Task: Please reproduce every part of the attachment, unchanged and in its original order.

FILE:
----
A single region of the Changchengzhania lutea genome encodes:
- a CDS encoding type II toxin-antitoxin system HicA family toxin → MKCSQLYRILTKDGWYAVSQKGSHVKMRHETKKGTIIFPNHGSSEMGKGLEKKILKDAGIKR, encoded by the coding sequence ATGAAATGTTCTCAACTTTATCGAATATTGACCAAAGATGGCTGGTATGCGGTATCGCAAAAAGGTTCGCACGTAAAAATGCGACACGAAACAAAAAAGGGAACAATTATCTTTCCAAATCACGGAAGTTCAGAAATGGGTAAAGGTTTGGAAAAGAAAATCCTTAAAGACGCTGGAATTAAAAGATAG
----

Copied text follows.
A single region of the Changchengzhania lutea genome encodes:
- a CDS encoding type II toxin-antitoxin system HicA family toxin → MKCSQLYRILTKDGWYAVSQKGSHVKMRHETKKGTIIFPNHGSSEMGKGLEKKILKDAGIKR, encoded by the coding sequence ATGAAATGTTCTCAACTTTATCGAATATTGACCAAAGATGGCTGGTATGCGGTATCGCAAAAAGGTTCGCACGTAAAAATGCGACACGAAACAAAAAAGGGAACAATTATCTTTCCAAATCACGGAAGTTCAGAAATGGGTAAAGGTTTGGAAAAGAAAATCCTTAAAGACGCTGGAATTAAAAGATAG